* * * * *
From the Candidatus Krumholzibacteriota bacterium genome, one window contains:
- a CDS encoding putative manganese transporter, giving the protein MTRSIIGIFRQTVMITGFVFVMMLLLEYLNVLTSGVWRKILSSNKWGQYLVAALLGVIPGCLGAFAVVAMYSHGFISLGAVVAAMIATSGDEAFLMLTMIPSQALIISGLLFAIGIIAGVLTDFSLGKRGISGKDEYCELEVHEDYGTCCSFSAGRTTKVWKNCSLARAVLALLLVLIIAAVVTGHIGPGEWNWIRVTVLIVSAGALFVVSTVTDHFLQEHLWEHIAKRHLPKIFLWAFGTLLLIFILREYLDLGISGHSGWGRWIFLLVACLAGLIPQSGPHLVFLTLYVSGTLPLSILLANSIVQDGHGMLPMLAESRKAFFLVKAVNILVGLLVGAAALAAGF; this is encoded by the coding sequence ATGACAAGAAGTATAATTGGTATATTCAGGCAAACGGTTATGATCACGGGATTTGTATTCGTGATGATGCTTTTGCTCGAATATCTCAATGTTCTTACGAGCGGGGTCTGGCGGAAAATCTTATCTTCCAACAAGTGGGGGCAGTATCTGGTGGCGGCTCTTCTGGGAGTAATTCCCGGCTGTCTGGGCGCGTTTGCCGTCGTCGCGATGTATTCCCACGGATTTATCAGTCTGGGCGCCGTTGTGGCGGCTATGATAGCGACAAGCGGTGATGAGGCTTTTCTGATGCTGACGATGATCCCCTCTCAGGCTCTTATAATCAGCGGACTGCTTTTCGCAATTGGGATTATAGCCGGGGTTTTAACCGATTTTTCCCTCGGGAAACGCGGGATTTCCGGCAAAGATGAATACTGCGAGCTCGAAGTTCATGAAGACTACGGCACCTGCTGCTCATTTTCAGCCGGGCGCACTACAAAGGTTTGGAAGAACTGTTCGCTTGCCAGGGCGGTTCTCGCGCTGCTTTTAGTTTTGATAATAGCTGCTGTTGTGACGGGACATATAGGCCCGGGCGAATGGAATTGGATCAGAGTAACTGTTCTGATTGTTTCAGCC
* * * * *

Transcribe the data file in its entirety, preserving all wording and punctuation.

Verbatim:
From the Candidatus Krumholzibacteriota bacterium genome, one window contains:
- a CDS encoding putative manganese transporter, giving the protein MTRSIIGIFRQTVMITGFVFVMMLLLEYLNVLTSGVWRKILSSNKWGQYLVAALLGVIPGCLGAFAVVAMYSHGFISLGAVVAAMIATSGDEAFLMLTMIPSQALIISGLLFAIGIIAGVLTDFSLGKRGISGKDEYCELEVHEDYGTCCSFSAGRTTKVWKNCSLARAVLALLLVLIIAAVVTGHIGPGEWNWIRVTVLIVSAGALFVVSTVTDHFLQEHLWEHIAKRHLPKIFLWAFGTLLLIFILREYLDLGISGHSGWGRWIFLLVACLAGLIPQSGPHLVFLTLYVSGTLPLSILLANSIVQDGHGMLPMLAESRKAFFLVKAVNILVGLLVGAAALAAGF; this is encoded by the coding sequence ATGACAAGAAGTATAATTGGTATATTCAGGCAAACGGTTATGATCACGGGATTTGTATTCGTGATGATGCTTTTGCTCGAATATCTCAATGTTCTTACGAGCGGGGTCTGGCGGAAAATCTTATCTTCCAACAAGTGGGGGCAGTATCTGGTGGCGGCTCTTCTGGGAGTAATTCCCGGCTGTCTGGGCGCGTTTGCCGTCGTCGCGATGTATTCCCACGGATTTATCAGTCTGGGCGCCGTTGTGGCGGCTATGATAGCGACAAGCGGTGATGAGGCTTTTCTGATGCTGACGATGATCCCCTCTCAGGCTCTTATAATCAGCGGACTGCTTTTCGCAATTGGGATTATAGCCGGGGTTTTAACCGATTTTTCCCTCGGGAAACGCGGGATTTCCGGCAAAGATGAATACTGCGAGCTCGAAGTTCATGAAGACTACGGCACCTGCTGCTCATTTTCAGCCGGGCGCACTACAAAGGTTTGGAAGAACTGTTCGCTTGCCAGGGCGGTTCTCGCGCTGCTTTTAGTTTTGATAATAGCTGCTGTTGTGACGGGACATATAGGCCCGGGCGAATGGAATTGGATCAGAGTAACTGTTCTGATTGTTTCAGCC